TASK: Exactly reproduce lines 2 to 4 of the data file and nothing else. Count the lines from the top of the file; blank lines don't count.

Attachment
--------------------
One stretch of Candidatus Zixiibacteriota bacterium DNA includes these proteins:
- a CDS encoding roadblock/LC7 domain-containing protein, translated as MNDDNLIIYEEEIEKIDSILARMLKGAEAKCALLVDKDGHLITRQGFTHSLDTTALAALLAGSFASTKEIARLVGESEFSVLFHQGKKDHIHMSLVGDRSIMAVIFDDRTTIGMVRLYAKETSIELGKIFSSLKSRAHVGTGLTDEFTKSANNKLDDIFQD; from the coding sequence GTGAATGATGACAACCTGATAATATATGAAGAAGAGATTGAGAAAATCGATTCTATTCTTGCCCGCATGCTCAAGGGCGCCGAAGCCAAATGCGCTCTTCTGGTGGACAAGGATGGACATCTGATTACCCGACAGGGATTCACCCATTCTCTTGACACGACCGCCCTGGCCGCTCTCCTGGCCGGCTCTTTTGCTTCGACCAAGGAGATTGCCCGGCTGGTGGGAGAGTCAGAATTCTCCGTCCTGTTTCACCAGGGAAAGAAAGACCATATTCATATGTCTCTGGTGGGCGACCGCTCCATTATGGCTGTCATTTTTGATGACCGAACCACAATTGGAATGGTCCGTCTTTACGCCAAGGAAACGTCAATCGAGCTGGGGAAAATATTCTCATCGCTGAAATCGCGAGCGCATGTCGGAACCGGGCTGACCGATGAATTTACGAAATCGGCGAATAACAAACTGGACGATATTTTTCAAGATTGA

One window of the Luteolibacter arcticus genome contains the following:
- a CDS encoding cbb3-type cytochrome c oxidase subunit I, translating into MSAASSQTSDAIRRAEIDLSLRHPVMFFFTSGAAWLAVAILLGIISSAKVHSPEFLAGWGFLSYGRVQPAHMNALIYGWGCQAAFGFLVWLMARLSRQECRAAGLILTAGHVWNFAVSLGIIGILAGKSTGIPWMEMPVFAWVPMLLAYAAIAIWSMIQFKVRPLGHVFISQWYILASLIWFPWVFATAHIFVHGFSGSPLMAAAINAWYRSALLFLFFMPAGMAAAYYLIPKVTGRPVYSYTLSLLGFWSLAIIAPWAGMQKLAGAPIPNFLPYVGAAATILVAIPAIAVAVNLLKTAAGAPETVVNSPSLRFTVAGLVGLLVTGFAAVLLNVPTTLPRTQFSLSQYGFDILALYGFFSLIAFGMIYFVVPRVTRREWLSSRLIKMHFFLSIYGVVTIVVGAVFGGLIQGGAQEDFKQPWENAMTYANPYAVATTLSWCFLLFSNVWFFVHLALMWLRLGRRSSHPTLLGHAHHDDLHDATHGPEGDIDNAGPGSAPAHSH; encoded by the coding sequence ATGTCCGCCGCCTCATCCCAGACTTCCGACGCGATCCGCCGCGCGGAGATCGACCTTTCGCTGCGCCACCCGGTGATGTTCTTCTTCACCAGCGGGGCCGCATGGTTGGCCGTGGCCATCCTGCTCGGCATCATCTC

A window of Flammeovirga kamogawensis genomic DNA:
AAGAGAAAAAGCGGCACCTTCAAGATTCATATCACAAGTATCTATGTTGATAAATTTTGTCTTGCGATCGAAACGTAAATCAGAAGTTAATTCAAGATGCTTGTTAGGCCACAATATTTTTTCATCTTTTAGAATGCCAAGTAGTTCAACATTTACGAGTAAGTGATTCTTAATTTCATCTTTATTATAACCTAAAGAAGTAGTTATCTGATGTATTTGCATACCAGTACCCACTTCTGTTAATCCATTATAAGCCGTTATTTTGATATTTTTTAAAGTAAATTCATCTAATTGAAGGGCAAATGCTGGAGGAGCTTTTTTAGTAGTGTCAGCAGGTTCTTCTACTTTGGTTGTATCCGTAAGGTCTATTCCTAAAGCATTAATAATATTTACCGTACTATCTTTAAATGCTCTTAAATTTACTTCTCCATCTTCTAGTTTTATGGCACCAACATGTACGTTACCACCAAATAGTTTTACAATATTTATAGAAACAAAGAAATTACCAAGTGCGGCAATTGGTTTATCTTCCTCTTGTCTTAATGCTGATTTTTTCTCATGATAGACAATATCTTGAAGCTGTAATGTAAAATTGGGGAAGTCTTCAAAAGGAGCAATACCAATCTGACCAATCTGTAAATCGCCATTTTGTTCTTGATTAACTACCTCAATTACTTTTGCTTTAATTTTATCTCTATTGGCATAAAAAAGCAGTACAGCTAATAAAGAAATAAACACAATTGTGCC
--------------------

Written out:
- a CDS encoding roadblock/LC7 domain-containing protein, translated as MNDDNLIIYEEEIEKIDSILARMLKGAEAKCALLVDKDGHLITRQGFTHSLDTTALAALLAGSFASTKEIARLVGESEFSVLFHQGKKDHIHMSLVGDRSIMAVIFDDRTTIGMVRLYAKETSIELGKIFSSLKSRAHVGTGLTDEFTKSANNKLDDIFQD; from the coding sequence GTGAATGATGACAACCTGATAATATATGAAGAAGAGATTGAGAAAATCGATTCTATTCTTGCCCGCATGCTCAAGGGCGCCGAAGCCAAATGCGCTCTTCTGGTGGACAAGGATGGACATCTGATTACCCGACAGGGATTCACCCATTCTCTTGACACGACCGCCCTGGCCGCTCTCCTGGCCGGCTCTTTTGCTTCGACCAAGGAGATTGCCCGGCTGGTGGGAGAGTCAGAATTCTCCGTCCTGTTTCACCAGGGAAAGAAAGACCATATTCATATGTCTCTGGTGGGCGACCGCTCCATTATGGCTGTCATTTTTGATGACCGAACCACAATTGGAATGGTCCGTCTTTACGCCAAGGAAACGTCAATCGAGCTGGGGAAAATATTCTCATCGCTGAAATCGCGAGCGCATGTCGGAACCGGGCTGACCGATGAATTTACGAAATCGGCGAATAACAAACTGGACGATATTTTTCAAGATTGA

One window of the Luteolibacter arcticus genome contains the following:
- a CDS encoding cbb3-type cytochrome c oxidase subunit I, translating into MSAASSQTSDAIRRAEIDLSLRHPVMFFFTSGAAWLAVAILLGIISSAKVHSPEFLAGWGFLSYGRVQPAHMNALIYGWGCQAAFGFLVWLMARLSRQECRAAGLILTAGHVWNFAVSLGIIGILAGKSTGIPWMEMPVFAWVPMLLAYAAIAIWSMIQFKVRPLGHVFISQWYILASLIWFPWVFATAHIFVHGFSGSPLMAAAINAWYRSALLFLFFMPAGMAAAYYLIPKVTGRPVYSYTLSLLGFWSLAIIAPWAGMQKLAGAPIPNFLPYVGAAATILVAIPAIAVAVNLLKTAAGAPETVVNSPSLRFTVAGLVGLLVTGFAAVLLNVPTTLPRTQFSLSQYGFDILALYGFFSLIAFGMIYFVVPRVTRREWLSSRLIKMHFFLSIYGVVTIVVGAVFGGLIQGGAQEDFKQPWENAMTYANPYAVATTLSWCFLLFSNVWFFVHLALMWLRLGRRSSHPTLLGHAHHDDLHDATHGPEGDIDNAGPGSAPAHSH; encoded by the coding sequence ATGTCCGCCGCCTCATCCCAGACTTCCGACGCGATCCGCCGCGCGGAGATCGACCTTTCGCTGCGCCACCCGGTGATGTTCTTCTTCACCAGCGGGGCCGCATGGTTGGCCGTGGCCATCCTGCTCGGCATCATCTC